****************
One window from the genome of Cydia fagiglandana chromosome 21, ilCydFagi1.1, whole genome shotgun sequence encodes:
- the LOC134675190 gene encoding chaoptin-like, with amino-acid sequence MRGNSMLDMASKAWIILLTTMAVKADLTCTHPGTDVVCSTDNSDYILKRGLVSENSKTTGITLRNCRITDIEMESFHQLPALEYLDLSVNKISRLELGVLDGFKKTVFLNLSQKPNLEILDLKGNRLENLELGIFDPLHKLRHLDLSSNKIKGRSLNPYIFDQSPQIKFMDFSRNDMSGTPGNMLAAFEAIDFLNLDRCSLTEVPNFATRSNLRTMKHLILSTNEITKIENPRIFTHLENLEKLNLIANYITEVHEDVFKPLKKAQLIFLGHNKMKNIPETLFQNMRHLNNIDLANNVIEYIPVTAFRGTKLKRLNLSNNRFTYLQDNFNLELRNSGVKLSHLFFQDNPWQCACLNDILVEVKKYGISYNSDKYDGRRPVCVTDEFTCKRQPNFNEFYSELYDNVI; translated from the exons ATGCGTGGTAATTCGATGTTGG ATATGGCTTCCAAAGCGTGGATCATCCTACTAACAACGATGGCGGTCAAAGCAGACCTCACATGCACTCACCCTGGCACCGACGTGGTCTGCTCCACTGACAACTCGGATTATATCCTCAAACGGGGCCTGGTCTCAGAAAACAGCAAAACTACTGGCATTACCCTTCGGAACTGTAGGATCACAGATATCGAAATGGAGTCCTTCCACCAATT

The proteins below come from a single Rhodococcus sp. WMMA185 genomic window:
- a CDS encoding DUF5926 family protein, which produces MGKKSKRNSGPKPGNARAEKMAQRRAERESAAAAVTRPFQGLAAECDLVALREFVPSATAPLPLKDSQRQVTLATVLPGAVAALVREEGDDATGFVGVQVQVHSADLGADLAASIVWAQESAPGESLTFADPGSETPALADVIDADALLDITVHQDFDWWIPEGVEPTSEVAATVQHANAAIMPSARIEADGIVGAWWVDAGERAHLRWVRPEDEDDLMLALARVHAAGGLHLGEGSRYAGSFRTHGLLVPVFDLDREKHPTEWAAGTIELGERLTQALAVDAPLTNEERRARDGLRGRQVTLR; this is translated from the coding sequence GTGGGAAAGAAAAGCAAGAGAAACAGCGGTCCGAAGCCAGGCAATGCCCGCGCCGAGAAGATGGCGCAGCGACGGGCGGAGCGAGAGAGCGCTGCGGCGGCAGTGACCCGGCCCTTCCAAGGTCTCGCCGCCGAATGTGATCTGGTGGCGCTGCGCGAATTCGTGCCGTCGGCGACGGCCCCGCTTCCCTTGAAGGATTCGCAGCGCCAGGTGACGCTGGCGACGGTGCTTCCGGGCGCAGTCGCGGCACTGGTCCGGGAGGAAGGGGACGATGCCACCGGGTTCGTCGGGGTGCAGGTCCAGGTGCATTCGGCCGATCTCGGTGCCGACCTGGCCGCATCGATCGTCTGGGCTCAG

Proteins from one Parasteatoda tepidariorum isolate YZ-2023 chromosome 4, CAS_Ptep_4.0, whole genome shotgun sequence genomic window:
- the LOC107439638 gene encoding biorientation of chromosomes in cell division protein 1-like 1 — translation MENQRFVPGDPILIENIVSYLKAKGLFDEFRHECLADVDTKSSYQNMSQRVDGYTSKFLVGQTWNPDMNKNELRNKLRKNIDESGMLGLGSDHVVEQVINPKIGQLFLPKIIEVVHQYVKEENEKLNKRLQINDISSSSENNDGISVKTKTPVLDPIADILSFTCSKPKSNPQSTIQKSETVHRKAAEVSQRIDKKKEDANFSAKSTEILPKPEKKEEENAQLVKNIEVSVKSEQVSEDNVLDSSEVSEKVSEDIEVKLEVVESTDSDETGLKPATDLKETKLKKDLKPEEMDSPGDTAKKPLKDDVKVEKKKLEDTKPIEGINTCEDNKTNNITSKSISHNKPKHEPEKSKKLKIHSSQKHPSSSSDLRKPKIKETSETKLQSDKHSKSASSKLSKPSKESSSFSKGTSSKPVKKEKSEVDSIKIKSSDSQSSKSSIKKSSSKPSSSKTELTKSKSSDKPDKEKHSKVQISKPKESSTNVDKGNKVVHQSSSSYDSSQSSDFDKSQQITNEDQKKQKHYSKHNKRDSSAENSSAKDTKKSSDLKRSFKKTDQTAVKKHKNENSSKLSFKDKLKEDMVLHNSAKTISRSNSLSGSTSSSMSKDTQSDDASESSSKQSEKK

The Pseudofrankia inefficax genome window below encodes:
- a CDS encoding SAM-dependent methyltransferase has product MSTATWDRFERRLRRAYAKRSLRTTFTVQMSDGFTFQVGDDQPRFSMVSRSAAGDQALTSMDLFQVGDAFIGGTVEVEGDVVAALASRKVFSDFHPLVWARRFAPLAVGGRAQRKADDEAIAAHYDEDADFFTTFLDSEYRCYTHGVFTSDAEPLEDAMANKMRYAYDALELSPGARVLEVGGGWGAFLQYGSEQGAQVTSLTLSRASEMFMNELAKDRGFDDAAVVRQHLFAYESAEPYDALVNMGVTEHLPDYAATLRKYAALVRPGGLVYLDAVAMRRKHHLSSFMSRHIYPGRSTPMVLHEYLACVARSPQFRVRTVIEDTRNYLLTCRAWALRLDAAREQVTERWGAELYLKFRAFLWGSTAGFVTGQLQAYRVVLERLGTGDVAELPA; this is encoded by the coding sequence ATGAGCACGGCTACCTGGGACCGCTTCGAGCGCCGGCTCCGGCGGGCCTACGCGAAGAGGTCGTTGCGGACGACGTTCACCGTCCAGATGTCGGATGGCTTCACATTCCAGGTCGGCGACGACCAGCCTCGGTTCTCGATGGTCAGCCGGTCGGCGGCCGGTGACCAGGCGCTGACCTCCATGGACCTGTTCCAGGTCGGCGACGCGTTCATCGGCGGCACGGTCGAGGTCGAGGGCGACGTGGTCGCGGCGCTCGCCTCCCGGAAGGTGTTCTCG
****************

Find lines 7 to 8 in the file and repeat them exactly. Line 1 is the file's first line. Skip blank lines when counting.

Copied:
The Pseudofrankia inefficax genome window below encodes:
- a CDS encoding SAM-dependent methyltransferase has product MSTATWDRFERRLRRAYAKRSLRTTFTVQMSDGFTFQVGDDQPRFSMVSRSAAGDQALTSMDLFQVGDAFIGGTVEVEGDVVAALASRKVFSDFHPLVWARRFAPLAVGGRAQRKADDEAIAAHYDEDADFFTTFLDSEYRCYTHGVFTSDAEPLEDAMANKMRYAYDALELSPGARVLEVGGGWGAFLQYGSEQGAQVTSLTLSRASEMFMNELAKDRGFDDAAVVRQHLFAYESAEPYDALVNMGVTEHLPDYAATLRKYAALVRPGGLVYLDAVAMRRKHHLSSFMSRHIYPGRSTPMVLHEYLACVARSPQFRVRTVIEDTRNYLLTCRAWALRLDAAREQVTERWGAELYLKFRAFLWGSTAGFVTGQLQAYRVVLERLGTGDVAELPA; this is encoded by the coding sequence ATGAGCACGGCTACCTGGGACCGCTTCGAGCGCCGGCTCCGGCGGGCCTACGCGAAGAGGTCGTTGCGGACGACGTTCACCGTCCAGATGTCGGATGGCTTCACATTCCAGGTCGGCGACGACCAGCCTCGGTTCTCGATGGTCAGCCGGTCGGCGGCCGGTGACCAGGCGCTGACCTCCATGGACCTGTTCCAGGTCGGCGACGCGTTCATCGGCGGCACGGTCGAGGTCGAGGGCGACGTGGTCGCGGCGCTCGCCTCCCGGAAGGTGTTCTCG